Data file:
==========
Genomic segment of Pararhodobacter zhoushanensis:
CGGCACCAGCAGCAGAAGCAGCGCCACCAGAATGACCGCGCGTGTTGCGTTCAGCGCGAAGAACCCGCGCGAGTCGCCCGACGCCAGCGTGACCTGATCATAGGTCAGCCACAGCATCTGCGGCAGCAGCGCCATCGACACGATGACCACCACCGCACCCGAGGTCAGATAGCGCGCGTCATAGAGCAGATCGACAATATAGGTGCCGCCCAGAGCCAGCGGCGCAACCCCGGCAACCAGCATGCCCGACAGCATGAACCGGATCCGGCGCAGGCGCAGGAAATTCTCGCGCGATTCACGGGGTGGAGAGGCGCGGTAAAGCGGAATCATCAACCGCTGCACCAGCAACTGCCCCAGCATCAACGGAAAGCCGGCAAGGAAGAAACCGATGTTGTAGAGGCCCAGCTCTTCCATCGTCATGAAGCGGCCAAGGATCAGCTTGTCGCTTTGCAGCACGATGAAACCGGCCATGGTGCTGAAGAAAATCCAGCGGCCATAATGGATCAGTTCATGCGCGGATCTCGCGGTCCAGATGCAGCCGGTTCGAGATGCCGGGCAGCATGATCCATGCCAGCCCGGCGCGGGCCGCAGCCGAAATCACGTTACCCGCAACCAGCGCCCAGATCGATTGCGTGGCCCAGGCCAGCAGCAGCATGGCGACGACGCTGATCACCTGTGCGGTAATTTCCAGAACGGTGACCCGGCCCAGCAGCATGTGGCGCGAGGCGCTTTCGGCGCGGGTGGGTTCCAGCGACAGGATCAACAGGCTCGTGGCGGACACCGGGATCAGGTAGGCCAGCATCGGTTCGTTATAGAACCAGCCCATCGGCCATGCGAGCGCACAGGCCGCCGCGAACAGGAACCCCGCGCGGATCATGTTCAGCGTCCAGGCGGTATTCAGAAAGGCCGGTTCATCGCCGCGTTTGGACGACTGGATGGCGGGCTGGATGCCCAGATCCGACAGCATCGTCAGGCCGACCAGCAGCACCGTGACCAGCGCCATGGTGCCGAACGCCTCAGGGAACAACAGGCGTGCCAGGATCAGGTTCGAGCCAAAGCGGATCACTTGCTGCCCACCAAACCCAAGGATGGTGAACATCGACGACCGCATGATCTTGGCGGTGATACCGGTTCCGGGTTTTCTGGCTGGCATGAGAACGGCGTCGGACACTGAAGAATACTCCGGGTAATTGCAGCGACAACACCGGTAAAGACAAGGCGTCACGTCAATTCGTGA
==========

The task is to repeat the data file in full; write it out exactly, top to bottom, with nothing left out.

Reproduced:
Genomic segment of Pararhodobacter zhoushanensis:
CGGCACCAGCAGCAGAAGCAGCGCCACCAGAATGACCGCGCGTGTTGCGTTCAGCGCGAAGAACCCGCGCGAGTCGCCCGACGCCAGCGTGACCTGATCATAGGTCAGCCACAGCATCTGCGGCAGCAGCGCCATCGACACGATGACCACCACCGCACCCGAGGTCAGATAGCGCGCGTCATAGAGCAGATCGACAATATAGGTGCCGCCCAGAGCCAGCGGCGCAACCCCGGCAACCAGCATGCCCGACAGCATGAACCGGATCCGGCGCAGGCGCAGGAAATTCTCGCGCGATTCACGGGGTGGAGAGGCGCGGTAAAGCGGAATCATCAACCGCTGCACCAGCAACTGCCCCAGCATCAACGGAAAGCCGGCAAGGAAGAAACCGATGTTGTAGAGGCCCAGCTCTTCCATCGTCATGAAGCGGCCAAGGATCAGCTTGTCGCTTTGCAGCACGATGAAACCGGCCATGGTGCTGAAGAAAATCCAGCGGCCATAATGGATCAGTTCATGCGCGGATCTCGCGGTCCAGATGCAGCCGGTTCGAGATGCCGGGCAGCATGATCCATGCCAGCCCGGCGCGGGCCGCAGCCGAAATCACGTTACCCGCAACCAGCGCCCAGATCGATTGCGTGGCCCAGGCCAGCAGCAGCATGGCGACGACGCTGATCACCTGTGCGGTAATTTCCAGAACGGTGACCCGGCCCAGCAGCATGTGGCGCGAGGCGCTTTCGGCGCGGGTGGGTTCCAGCGACAGGATCAACAGGCTCGTGGCGGACACCGGGATCAGGTAGGCCAGCATCGGTTCGTTATAGAACCAGCCCATCGGCCATGCGAGCGCACAGGCCGCCGCGAACAGGAACCCCGCGCGGATCATGTTCAGCGTCCAGGCGGTATTCAGAAAGGCCGGTTCATCGCCGCGTTTGGACGACTGGATGGCGGGCTGGATGCCCAGATCCGACAGCATCGTCAGGCCGACCAGCAGCACCGTGACCAGCGCCATGGTGCCGAACGCCTCAGGGAACAACAGGCGTGCCAGGATCAGGTTCGAGCCAAAGCGGATCACTTGCTGCCCACCAAACCCAAGGATGGTGAACATCGACGACCGCATGATCTTGGCGGTGATACCGGTTCCGGGTTTTCTGGCTGGCATGAGAACGGCGTCGGACACTGAAGAATACTCCGGGTAATTGCAGCGACAACACCGGTAAAGACAAGGCGTCACGTCAATTCGTGA